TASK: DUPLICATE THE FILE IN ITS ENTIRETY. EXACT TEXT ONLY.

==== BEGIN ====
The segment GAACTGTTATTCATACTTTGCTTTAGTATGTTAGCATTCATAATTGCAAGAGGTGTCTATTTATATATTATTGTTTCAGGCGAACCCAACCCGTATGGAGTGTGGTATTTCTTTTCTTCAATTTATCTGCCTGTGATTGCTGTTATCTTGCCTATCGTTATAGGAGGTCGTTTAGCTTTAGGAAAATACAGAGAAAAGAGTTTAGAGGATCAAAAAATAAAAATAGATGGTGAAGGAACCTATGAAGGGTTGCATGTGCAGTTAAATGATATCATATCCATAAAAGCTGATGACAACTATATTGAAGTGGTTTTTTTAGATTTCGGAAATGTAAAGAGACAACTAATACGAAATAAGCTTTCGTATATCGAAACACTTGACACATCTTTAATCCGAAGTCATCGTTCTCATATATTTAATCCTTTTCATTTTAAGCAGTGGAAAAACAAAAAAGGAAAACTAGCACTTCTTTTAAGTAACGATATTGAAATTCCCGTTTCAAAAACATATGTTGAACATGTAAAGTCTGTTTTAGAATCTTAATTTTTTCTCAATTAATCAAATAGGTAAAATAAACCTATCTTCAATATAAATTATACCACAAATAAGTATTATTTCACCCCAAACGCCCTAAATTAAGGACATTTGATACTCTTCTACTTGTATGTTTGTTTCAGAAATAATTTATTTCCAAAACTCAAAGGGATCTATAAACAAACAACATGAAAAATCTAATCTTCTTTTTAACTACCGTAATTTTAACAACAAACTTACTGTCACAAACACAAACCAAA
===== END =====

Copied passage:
The segment GAACTGTTATTCATACTTTGCTTTAGTATGTTAGCATTCATAATTGCAAGAGGTGTCTATTTATATATTATTGTTTCAGGCGAACCCAACCCGTATGGAGTGTGGTATTTCTTTTCTTCAATTTATCTGCCTGTGATTGCTGTTATCTTGCCTATCGTTATAGGAGGTCGTTTAGCTTTAGGAAAATACAGAGAAAAGAGTTTAGAGGATCAAAAAATAAAAATAGATGGTGAAGGAACCTATGAAGGGTTGCATGTGCAGTTAAATGATATCATATCCATAAAAGCTGATGACAACTATATTGAAGTGGTTTTTTTAGATTTCGGAAATGTAAAGAGACAACTAATACGAAATAAGCTTTCGTATATCGAAACACTTGACACATCTTTAATCCGAAGTCATCGTTCTCATATATTTAATCCTTTTCATTTTAAGCAGTGGAAAAACAAAAAAGGAAAACTAGCACTTCTTTTAAGTAACGATATTGAAATTCCCGTTTCAAAAACATATGTTGAACATGTAAAGTCTGTTTTAGAATCTTAATTTTTTCTCAATTAATCAAATAGGTAAAATAAACCTATCTTCAATATAAATTATACCACAAATAAGTATTATTTCACCCCAAACGCCCTAAATTAAGGACATTTGATACTCTTCTACTTGTATGTTTGTTTCAGAAATAATTTATTTCCAAAACTCAAAGGGATCTATAAACAAACAACATGAAAAATCTAATCTTCTTTTTAACTACCGTAATTTTAACAACAAACTTACTGTCACAAACACAAACCAAA